According to a report released by the World Health Organisation (WHO) in February of 2018, worldwide obesity levels have almost tripled since the 1970’s. What once may have been a shocking revelation cam as little surprise to health professionals at the time, who’ve spent decades tackling one of the world’s weightest issues.
The stats are truly shocking. In a study published by a research team out of Boston University as recently as November, it’s reported that “Being statistically obese, but not simply overweight, was tied to a 27% increase in the odds of dying within the study period”. Worse still, it’s starting young. As of 2016, over 340 million children and adolescents aged 5 – 19 were considered overweight, which has since been shown to cut up to 10 years from their life expectancy if that trend continued into their 20’s.
In response and, in part, a desperate plea, the World Health Organisation put out a call to “…all stakeholders to take action at global, regional and local levels to improve diets and physical activity patterns at the population level…”. It’s a call that the tech industry, at least, looks like it’s gearing up to answer into the new year and beyond.
The role that Apps play in weight loss is up for debate, if the findings from a Bond University study are to be believed. Of the 250,000 health and fitness Apps available via the various marketplaces, they found that “…there is still very little evidence to show they actually work.”
One reason is thought to be the lack of collaboration between tech companies and experts within the field. In fact, in a study released in December 2017 it was found that only 0.05% of the 28,905 Apps examined were developed with input from qualified health professionals. “Other research has demonstrated that behavioral strategies often found in evidence-based weight loss interventions,” it said, “are only observed in a minority of weight loss apps.”.
New Apps on the market are starting to buck this trend, and SlipBuddy is one such example. “Technologists design many weight loss apps without enough input from clinical psychiatrists and psychologists,” said Bengisu Tulu, an associate professor in WPI's Foisie Business School and SlipBuddy collaborator. “However, the work carried out by this team differs by aiming to incorporate clinical tools.”
Looking at the impact of these Apps in lower income brackets where a combination of a lack of time, easy access to cheaper fast foods, and wage inequality presents a multitude of factors contributing to obesity within the most vulnerable, results from a new Duke University study were surprising. “With the help of a free phone app,” it says, “low-income obese patients with signs of cardiovascular risk lost a clinically meaningful amount of weight…”.
These results were published in The American Journal of Preventive Medicine. They highlight that both the increasing benefits of democratising access to leading health care information, advice, and support, as well as a new trend towards Apps created with the help of experts are better able to address unhealthy weight-control practices such as emotional eating, self-control, and other habits over the long-term, rather than the symptoms over the short.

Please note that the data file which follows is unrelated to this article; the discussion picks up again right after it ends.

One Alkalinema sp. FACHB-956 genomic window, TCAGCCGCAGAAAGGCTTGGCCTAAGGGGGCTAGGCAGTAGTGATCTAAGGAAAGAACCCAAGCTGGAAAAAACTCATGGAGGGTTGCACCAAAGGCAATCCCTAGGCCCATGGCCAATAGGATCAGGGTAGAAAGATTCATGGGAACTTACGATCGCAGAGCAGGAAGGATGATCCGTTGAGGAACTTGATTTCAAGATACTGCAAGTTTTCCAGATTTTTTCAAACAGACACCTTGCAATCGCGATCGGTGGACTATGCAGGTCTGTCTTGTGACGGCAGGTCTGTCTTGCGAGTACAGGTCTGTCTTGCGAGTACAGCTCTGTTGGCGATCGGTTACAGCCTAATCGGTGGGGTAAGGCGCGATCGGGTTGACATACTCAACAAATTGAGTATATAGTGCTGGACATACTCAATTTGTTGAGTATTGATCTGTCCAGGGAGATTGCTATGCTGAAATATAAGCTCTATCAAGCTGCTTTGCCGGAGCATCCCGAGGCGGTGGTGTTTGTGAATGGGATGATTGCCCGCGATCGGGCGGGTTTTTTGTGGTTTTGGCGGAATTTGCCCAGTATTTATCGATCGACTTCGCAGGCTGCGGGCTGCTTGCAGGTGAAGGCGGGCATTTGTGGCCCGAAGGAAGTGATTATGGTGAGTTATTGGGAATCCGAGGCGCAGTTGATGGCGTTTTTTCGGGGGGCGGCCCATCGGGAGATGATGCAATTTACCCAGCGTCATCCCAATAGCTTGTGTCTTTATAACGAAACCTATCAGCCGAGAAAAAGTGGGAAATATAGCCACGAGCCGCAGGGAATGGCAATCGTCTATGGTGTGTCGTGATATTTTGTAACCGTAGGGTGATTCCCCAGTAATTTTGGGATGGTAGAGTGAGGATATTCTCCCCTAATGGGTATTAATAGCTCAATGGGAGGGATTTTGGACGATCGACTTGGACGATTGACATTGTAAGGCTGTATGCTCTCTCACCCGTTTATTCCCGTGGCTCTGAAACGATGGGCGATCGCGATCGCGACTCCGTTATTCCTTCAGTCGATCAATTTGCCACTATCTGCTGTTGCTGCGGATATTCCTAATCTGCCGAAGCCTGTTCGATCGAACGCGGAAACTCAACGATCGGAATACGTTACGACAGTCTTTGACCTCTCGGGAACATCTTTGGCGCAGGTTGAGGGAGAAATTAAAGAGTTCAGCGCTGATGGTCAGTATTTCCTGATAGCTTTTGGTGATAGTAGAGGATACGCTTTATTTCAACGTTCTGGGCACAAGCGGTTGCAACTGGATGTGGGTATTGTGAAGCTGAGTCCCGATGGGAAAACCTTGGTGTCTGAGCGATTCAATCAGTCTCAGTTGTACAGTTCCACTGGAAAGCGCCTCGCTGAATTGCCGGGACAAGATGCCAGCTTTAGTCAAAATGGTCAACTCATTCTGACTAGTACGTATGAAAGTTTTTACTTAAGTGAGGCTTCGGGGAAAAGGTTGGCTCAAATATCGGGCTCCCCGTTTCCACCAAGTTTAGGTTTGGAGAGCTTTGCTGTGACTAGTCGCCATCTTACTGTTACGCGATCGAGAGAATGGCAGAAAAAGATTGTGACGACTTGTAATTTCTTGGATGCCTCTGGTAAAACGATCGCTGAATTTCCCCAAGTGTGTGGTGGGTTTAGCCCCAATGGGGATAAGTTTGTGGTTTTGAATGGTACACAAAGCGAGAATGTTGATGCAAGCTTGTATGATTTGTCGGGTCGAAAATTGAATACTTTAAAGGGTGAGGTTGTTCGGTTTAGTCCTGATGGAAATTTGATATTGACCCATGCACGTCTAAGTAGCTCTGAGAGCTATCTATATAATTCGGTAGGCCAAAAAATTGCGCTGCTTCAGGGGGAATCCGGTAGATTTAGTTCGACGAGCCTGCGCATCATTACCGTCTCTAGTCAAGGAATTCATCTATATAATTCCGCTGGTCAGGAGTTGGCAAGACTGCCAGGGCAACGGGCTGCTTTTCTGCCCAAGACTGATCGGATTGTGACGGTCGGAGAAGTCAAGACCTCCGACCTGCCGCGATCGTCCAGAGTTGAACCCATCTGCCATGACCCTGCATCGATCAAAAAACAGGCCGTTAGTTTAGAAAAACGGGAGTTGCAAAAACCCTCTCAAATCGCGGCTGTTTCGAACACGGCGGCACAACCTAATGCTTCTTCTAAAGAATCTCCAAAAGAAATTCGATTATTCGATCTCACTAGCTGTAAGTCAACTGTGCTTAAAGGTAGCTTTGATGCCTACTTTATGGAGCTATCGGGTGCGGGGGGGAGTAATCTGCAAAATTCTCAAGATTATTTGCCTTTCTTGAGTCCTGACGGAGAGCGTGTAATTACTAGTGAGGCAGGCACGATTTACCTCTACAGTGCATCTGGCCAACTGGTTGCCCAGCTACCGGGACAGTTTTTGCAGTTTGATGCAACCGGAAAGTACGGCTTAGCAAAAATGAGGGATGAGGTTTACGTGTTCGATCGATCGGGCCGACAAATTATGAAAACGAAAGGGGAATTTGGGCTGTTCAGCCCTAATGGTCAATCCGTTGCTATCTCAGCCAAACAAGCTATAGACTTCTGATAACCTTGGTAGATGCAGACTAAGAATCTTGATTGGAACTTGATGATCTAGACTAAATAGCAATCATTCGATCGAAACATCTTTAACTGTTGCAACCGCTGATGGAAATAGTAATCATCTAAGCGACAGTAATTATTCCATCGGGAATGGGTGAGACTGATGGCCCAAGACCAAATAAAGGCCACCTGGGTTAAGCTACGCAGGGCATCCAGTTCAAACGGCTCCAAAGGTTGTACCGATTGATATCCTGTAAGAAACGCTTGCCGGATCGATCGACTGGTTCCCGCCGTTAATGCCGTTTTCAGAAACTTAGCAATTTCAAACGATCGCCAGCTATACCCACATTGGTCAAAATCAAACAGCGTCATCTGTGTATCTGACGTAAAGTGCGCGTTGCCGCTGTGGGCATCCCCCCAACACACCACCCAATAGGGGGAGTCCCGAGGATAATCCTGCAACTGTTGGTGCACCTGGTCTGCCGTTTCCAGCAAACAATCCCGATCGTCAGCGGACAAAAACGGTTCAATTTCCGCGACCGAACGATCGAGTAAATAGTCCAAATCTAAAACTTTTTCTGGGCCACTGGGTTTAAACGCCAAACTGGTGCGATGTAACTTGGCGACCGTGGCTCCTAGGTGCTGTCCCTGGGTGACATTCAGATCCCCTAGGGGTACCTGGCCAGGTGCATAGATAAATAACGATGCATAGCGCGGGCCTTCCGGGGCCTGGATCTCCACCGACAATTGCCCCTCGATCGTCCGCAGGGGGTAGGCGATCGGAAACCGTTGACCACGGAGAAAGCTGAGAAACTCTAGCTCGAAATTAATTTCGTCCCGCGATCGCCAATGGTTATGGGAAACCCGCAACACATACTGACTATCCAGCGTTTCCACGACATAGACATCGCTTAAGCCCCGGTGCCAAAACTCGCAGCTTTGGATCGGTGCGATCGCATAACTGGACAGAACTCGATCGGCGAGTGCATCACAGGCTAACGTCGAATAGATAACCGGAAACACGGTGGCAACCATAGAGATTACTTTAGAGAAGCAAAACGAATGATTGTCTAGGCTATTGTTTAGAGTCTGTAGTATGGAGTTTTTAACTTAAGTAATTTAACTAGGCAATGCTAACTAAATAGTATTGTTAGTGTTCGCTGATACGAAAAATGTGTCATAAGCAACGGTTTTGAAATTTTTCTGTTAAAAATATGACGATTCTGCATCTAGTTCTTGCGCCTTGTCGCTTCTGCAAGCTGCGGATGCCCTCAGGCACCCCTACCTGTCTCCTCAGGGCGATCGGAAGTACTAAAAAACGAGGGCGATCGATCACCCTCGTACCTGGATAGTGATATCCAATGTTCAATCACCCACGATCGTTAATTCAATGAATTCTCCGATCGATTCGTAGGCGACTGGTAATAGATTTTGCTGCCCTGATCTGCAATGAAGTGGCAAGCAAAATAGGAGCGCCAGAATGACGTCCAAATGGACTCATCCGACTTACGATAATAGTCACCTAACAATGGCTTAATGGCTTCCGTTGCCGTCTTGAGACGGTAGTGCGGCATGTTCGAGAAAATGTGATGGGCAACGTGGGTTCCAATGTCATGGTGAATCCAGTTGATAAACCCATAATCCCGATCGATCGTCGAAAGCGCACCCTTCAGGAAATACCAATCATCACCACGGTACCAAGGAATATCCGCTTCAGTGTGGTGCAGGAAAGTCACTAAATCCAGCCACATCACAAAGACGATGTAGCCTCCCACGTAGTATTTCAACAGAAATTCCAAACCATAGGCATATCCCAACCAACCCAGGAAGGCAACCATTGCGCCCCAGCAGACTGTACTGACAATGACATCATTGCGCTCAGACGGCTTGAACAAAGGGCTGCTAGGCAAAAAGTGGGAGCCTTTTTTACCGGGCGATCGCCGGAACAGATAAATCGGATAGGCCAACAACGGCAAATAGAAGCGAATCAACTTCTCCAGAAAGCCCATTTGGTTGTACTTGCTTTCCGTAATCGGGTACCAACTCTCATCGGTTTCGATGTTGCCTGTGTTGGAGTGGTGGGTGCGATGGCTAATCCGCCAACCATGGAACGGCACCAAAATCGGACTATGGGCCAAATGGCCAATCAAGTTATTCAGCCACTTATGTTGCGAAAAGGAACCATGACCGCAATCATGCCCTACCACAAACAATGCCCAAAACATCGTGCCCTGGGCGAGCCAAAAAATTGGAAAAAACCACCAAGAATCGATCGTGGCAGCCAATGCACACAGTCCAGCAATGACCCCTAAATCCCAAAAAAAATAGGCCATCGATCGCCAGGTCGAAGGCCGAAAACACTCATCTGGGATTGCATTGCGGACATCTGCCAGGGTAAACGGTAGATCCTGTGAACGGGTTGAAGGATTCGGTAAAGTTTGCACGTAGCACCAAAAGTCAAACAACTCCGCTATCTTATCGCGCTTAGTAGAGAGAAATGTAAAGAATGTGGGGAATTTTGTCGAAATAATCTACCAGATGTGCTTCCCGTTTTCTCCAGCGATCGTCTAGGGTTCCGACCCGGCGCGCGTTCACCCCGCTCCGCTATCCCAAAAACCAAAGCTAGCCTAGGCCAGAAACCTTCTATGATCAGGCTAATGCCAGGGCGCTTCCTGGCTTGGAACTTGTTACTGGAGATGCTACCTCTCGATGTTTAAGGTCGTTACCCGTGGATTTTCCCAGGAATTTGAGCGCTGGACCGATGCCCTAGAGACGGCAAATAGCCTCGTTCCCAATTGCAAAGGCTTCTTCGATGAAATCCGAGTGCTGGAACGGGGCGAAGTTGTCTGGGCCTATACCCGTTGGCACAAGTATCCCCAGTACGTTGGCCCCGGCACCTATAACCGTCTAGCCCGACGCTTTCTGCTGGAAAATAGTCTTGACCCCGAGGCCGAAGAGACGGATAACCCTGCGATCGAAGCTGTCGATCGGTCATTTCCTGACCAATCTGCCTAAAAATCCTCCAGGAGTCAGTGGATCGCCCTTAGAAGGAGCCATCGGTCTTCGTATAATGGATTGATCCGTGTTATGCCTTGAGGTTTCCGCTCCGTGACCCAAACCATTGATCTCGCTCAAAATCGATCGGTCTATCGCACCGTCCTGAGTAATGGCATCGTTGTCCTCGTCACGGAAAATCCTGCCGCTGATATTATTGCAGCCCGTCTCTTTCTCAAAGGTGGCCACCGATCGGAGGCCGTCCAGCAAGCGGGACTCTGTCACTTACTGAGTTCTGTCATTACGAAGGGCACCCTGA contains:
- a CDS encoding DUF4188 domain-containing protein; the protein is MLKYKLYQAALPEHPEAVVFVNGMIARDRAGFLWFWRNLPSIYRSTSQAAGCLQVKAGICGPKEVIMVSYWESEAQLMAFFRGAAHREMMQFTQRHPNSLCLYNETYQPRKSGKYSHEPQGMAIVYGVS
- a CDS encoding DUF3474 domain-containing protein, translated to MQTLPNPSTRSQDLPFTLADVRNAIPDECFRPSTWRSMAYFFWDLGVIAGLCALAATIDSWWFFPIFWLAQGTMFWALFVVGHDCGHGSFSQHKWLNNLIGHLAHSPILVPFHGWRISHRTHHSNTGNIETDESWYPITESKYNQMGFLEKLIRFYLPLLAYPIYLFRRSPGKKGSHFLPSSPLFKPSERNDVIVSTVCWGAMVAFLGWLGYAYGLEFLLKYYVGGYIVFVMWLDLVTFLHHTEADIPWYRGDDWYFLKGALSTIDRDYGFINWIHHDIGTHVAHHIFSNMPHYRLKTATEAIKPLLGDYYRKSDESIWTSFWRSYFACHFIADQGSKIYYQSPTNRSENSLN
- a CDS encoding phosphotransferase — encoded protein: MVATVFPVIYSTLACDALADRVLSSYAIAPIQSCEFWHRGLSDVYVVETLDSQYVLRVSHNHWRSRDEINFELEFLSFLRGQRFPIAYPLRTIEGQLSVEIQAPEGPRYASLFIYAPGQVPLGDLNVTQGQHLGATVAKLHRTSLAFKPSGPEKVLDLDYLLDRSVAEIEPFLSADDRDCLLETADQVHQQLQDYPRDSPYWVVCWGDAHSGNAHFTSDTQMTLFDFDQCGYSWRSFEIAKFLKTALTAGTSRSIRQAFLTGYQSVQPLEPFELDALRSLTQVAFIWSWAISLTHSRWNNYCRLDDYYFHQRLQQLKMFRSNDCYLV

Effective weight loss is – and always has been – about more than just pure numbers, but the oldest of all weighing technologies – the scale – continues to lag behind the recent trends, research, and revelations. Until now.
Weighing Scales are fast catching up with everyday smart devices. They offer up more than just standard statistics such as body weight and BMI which is increasingly seen as “…an outdated method that does not take into consideration muscle and actual health…”.
Instead, newer scales are taking a leaf out of the App developer's handbook in delivering advanced information such as body tracking and composition to the masses at a fraction of the cost.
Weight loss? Fat, bone, and muscle mass? Even hydration? While it makes picking out the right weigh scale trickier, it means both household bathrooms and GP offices alike are now better equipped to provide the kind of stats, facts, and motivation that get the population up and moving.
In an annual survey of health and fitness professionals published in the November issue of ACSM’s Health & Fitness Journal, Wearable Technology reclaimed its crown as the top fitness trend of 2019. As far as the lead author of the survey, Dr Thompson, is concerned, the return to the top spot “…may be the result of manufacturers correcting some monitoring inaccuracies of the past”.
That’s a statement that’s been reflected across much of 2018’s big conferences. Tech giant Apple, for example, doubled down on the health and fitness features present in their lineup of smartphones and, more recently, their wearable Apple Watches. Health, fitness and, in turn, weight loss, is no longer a throwaway added feature but, rather, a major focus of these devices.
“That’s because game-changing bells and whistles,” said Women’s Health Mag’s Liz Plosser in a hands-on back in September, “have elevated the Apple Watch Series 4 from an investment-worthy health accessory to a sleek and beautiful device that might save your life.”
It’s a big change in press and public opinion from earlier in the year, where The Verge stated that “…the Apple Watch is a behavioral intervention device that was created without consulting any behaviorists.”. It’s also a clear sign that Apps, Software, and Tech are converging with Health Experts, Psychologist, and other experts in the field to finally harness the untapped potential of today’s technology to create the truly transformative weight-loss devices of tomorrow.